Shoebox-sized shops selling "rubbish" on Auckland's golden mile have raised the ire of a city leader, concerned about the spread of low-grade businesses up the city's premier shopping street.

Cameron Brewer, chairman of Auckland Council's business advisory panel, said Queen St retailing was the pride of New Zealand 50 years ago.

"Whatever happened to the Golden Mile?" Brewer asked.

"Now it has come down to these little shoebox shops selling absolute rubbish," he said.


"You really have to wonder the logic of the council wanting to spend nearly $500 million on CBD and waterfront upgrades over the next 10 years, when at the same time it's signing off these awful little developments.

"It completely runs counter to the mayor's vision of creating a world class city centre."

Pocket traders would only send good retailers and shoppers away to the suburbs, Brewer said.

"Only five years ago Queen St had about $50 million of ratepayers' money spent on it, and more recently the same amount was spent on Aotea Square and millions on turning some side streets into shared spaces.

"Then council allows this. It's very frustrating. The planning department needs to start talking to the economic development department, because things have got to change."

Minimum apartment sizes were introduced about 10 years ago, he said.

"Perhaps we need to do something similar for retail space. You have to wonder the legitimacy of some of these businesses too.

"Sometimes it's more about getting a migrant visa, than creating a sustainable business."


Christopher Dempsey, a Waitemata Local Board member, said he was also worried but more about the uniform tiny shops rather than their goods.

"I've expressed my concerns to the planners because this issue is not new," Dempsey said.

"I want small, medium and large shops. The horrible thing is there's no provision in the district plan to demand this," he said.

Ludo Campbell-Reid, the council urban design champion, does not want the civic vision spoiled.

"The mayor and I are determined to see the revival of the high street occur in Auckland and are interested in overcoming any perceived or real barriers to achieving this," he said.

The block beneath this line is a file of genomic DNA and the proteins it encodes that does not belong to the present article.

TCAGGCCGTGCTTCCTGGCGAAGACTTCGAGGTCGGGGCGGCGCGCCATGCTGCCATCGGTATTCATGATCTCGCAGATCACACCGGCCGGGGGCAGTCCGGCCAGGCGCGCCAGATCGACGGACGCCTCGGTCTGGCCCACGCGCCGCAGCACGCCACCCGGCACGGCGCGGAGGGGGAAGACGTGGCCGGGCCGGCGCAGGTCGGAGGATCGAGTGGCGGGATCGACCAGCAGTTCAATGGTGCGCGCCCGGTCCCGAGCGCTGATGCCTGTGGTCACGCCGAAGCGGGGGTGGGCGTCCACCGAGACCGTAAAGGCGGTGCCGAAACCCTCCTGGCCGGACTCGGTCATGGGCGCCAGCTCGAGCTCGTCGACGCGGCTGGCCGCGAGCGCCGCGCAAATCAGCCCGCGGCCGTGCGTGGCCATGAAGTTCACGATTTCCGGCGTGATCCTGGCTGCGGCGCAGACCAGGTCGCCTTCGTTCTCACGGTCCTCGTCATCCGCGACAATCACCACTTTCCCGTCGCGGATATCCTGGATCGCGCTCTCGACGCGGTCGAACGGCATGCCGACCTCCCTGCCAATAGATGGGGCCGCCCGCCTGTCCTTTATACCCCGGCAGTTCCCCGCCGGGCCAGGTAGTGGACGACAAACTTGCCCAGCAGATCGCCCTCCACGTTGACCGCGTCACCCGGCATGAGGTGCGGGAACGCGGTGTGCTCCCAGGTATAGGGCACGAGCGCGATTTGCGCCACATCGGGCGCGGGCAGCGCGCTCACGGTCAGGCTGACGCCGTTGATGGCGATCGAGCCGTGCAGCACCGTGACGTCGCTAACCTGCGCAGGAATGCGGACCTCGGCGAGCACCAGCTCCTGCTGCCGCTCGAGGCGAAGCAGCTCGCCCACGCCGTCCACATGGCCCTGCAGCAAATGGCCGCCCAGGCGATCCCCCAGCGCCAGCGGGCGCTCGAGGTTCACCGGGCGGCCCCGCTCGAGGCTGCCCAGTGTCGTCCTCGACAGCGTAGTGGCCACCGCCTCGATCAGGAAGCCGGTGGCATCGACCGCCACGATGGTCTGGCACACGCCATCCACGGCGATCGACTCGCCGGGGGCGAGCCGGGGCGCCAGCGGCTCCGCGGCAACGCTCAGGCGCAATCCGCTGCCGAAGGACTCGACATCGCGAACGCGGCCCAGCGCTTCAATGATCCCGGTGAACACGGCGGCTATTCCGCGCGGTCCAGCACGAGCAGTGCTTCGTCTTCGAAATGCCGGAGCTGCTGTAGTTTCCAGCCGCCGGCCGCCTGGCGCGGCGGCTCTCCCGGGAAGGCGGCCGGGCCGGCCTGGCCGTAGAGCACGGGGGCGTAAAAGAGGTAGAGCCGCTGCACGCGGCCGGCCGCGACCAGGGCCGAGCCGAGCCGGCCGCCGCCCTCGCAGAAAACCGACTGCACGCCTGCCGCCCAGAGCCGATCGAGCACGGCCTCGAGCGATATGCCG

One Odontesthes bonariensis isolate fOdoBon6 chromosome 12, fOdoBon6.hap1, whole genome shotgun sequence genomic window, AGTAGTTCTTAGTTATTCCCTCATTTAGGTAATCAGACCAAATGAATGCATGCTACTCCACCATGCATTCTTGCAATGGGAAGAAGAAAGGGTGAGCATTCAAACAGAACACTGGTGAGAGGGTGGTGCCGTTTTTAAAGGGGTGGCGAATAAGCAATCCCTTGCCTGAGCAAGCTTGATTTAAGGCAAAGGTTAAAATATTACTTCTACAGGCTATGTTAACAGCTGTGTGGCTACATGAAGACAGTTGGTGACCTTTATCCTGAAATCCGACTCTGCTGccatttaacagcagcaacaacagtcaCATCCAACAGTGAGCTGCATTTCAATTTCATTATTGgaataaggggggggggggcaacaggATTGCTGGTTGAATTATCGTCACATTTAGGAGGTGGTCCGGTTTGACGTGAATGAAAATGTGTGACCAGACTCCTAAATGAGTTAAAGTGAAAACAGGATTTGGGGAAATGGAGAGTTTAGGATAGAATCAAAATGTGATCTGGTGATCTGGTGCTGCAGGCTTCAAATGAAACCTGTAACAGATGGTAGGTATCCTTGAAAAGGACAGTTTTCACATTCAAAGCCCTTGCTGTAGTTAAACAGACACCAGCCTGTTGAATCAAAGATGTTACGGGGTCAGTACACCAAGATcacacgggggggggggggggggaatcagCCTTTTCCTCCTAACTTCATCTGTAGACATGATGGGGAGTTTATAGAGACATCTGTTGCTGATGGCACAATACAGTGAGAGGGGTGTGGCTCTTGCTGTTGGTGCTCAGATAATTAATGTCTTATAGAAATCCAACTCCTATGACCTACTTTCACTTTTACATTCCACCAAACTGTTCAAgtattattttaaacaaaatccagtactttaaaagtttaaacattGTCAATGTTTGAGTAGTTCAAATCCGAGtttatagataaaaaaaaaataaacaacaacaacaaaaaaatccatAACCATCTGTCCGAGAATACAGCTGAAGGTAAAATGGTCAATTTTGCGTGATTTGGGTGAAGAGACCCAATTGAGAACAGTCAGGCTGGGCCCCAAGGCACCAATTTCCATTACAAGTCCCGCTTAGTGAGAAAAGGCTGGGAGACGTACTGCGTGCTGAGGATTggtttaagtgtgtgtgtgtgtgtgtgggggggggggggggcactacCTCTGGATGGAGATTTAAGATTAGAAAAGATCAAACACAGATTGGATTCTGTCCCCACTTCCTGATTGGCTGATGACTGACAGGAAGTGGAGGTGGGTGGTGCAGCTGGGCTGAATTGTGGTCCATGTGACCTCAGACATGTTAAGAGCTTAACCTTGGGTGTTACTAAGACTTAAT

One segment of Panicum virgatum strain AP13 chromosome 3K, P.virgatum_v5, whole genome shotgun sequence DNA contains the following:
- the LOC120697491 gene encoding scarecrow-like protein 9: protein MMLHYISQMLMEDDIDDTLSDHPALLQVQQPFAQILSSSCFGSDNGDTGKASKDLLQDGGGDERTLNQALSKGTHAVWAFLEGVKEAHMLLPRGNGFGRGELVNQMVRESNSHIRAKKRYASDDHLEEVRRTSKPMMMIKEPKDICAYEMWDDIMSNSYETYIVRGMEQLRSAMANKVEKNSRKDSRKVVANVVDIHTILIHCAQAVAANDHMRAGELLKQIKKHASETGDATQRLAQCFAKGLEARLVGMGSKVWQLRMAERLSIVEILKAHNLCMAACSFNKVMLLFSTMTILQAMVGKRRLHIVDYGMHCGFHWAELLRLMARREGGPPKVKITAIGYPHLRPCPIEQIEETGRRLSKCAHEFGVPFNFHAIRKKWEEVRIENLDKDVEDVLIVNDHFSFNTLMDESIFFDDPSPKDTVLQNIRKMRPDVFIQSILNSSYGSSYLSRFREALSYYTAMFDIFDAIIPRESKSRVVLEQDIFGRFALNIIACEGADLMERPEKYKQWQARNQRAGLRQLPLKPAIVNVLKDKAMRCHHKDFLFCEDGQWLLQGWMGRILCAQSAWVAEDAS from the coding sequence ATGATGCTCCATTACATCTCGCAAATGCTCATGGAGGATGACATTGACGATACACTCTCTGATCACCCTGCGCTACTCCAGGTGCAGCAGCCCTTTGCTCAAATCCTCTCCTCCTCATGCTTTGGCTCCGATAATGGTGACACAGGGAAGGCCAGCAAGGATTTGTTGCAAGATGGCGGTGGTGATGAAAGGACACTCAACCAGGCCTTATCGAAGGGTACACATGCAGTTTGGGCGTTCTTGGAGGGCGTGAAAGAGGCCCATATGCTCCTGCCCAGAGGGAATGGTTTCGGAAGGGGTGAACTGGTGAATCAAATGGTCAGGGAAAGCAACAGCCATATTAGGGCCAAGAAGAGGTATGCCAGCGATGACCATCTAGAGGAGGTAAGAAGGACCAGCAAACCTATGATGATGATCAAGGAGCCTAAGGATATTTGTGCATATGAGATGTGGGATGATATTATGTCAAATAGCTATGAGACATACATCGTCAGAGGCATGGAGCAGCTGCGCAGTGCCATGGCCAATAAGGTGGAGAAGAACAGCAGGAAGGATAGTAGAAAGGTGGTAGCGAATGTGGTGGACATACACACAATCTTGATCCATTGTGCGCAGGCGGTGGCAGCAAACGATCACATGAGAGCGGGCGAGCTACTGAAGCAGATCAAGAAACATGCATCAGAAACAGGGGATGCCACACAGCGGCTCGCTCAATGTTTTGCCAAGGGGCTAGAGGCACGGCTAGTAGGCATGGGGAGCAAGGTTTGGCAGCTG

Retail experts are also worrying about the tiny shops. Big malls at Albany, Sylvia Park and St Lukes have the potential to add an extra 10ha or 100,000sq m, they say.

So the rise of hundreds of tiny shops throughout buildings past the Whitcoulls corner at Victoria St has also led to them wondering whether some stores were being operated for immigration purposes.

Small-format retailers are paying more than $1000/sq m compared to bulk retailers paying around $200/sq m so the experts see a huge economic impetus for the further spread of the tiny shops because of the higher returns to building owners.

"You're going to lose any reason for coming to Queen St," one expert said. "This is leading to a degradation of the retail environment. Council has to put limits based on shop size."

Of particular concern is the new Queen St Markets where many shops stand empty on various floor levels, even just above ground floor. But Alan Copeman, managing tenancies in what was the MidCity Cinema centre, encouraged patience.

"We've only been here [seven] weeks and we will make it a destination," Copeman said, comparing the development to popular markets in Sydney and Melbourne.

Immigration New Zealand allows migrants to enter the country under its long-term business category but a spokesman said restrictions applied and these included showing a profit after two years and sometimes employing New Zealanders.

An initial nine-month work visa allows migrants to establish a business but they must show reasonable progress in getting established, the department says.

* Queen St markets, 92 shops, 239 Queen St (old MidCity Cinema).
* Queens Court, 370 Queen St, under development, 60 shops.
* Atrium on Elliott, many small tenancies.
* The Strand, between Queen and Elliott Sts, ground-floor shops.
* Queens Head Tavern, 42-shop arcade, now being leased.